In a welcomed bit of judicial fresh air, Nassau County Judge Jeffrey Goodstein has examined the issue of the disclosure of forensic reports and underlying data and concluded that, in essence, due process calls for nothing short of open access by attorneys and litigants.

Why UBE Needs Careful Consideration

By John Gardiner Pieper |

As countless members of the New York State Bar will attest, taking the bar exam in New York is an experience one never forgets. We take great pride in the fact that we prepared for, survived, and ultimately conquered the most comprehensive and difficult bar exam in the country.

When Pro Bono Becomes Pro-Paperwork

By Alan Morrison |

Completing each individual employer and pro bono form may impose only a modest burden on an individual supervisor, but cumulative burden will not be. Moreover, the attorney who supervised the applicant could be doing more pro bono work if there were fewer forms to complete.

Forensic Evaluators Must Articulate Bases for Opinions

By David A. Martindale |

David A. Martindale writes: Evaluators must recognize that they must be fully prepared to articulate the bases for their opinions.

U.S. Customs and Border Protection agents process unaccompanied children in Brownsville, Tx. Officials say that the impact of the situation along the border will ripple through the entire nation's Immigration Courts, including an already overburdened facility in New York.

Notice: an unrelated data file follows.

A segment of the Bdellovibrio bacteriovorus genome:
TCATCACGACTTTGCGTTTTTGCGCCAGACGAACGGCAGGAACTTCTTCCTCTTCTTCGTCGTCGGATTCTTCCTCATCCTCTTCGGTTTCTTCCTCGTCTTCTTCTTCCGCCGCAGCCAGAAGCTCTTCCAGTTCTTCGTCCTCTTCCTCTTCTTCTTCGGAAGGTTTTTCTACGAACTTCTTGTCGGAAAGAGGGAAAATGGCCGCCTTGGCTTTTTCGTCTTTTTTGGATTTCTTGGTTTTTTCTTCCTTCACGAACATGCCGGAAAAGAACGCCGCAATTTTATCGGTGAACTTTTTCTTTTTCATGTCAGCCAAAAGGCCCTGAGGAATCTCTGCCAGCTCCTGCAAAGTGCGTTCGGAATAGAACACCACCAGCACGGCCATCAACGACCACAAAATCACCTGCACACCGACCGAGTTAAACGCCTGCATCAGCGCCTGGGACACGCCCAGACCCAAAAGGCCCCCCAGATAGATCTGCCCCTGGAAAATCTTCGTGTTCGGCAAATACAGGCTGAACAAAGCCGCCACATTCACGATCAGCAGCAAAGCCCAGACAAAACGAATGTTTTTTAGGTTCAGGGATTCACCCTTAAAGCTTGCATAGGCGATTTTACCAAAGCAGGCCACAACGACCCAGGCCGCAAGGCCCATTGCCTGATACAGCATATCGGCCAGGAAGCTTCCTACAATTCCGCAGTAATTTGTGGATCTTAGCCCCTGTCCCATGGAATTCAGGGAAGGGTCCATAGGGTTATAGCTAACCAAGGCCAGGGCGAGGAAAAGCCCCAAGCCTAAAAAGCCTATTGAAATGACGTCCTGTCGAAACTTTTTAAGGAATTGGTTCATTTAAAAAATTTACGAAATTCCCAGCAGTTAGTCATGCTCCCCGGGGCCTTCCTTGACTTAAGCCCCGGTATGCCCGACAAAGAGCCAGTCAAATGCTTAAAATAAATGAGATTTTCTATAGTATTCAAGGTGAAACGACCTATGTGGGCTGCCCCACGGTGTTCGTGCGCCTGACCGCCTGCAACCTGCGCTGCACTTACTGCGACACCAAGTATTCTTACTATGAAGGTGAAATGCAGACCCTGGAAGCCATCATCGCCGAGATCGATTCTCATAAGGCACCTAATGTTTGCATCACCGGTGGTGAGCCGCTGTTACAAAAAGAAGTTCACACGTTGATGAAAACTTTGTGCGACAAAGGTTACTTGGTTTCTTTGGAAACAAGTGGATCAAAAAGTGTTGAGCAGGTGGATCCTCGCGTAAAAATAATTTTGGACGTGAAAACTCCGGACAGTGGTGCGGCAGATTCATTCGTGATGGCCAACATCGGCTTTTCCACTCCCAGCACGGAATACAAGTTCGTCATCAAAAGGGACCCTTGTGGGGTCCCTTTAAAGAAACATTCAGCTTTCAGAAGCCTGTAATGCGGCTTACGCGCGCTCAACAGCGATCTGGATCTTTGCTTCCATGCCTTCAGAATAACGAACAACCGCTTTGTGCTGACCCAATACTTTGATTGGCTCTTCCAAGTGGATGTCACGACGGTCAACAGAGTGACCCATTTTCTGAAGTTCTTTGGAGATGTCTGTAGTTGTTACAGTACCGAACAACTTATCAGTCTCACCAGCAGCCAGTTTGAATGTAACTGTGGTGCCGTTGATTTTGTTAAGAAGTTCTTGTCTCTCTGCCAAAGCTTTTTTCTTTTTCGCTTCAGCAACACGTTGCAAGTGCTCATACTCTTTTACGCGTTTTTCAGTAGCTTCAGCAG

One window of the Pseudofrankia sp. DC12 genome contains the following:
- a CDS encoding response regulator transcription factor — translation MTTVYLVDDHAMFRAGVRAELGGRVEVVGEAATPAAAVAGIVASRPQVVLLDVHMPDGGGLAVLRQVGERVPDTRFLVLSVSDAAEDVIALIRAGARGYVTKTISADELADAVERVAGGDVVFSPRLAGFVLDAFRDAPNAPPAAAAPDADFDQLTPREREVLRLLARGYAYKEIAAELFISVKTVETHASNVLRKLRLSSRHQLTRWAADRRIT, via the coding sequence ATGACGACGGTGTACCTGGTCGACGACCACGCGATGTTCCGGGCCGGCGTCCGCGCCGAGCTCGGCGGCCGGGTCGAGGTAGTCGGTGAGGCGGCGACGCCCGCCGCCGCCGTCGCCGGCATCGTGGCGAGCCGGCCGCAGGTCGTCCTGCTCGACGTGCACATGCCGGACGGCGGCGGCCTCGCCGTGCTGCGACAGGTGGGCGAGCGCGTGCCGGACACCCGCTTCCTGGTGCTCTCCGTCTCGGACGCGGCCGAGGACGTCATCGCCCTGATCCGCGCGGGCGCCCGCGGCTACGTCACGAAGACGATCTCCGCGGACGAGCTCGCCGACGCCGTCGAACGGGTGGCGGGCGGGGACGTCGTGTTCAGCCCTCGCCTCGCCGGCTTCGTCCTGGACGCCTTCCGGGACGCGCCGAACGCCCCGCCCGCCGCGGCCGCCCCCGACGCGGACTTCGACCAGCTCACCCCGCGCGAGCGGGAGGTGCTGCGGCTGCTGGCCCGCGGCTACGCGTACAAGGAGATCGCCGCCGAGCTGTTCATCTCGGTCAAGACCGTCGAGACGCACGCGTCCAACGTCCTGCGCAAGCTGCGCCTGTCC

Pro Bono Call to Action for Immigrant Youth

By Lenni B. Benson |

In the past two months, the New York Immigration Court has heard more than 1,500 initial hearings for children and mothers with small children placed into removal proceedings. Sadly, there is no right to appointed counsel (even for children) in the immigration courts.

'Mexico Leasing' Follows Precedent

By Paris Baldacci |

A recent letter stating that the Appellate Term, Second Department's decision in 'Mexico Leasing v. Jones' is inconsistent with controlling authority and, thus, contributes to a perception of uncertainty about regulation is wrong on both counts.

Falling Through Cracks: Non-Paying Parties in Arbitration

By Neil M. Eiseman |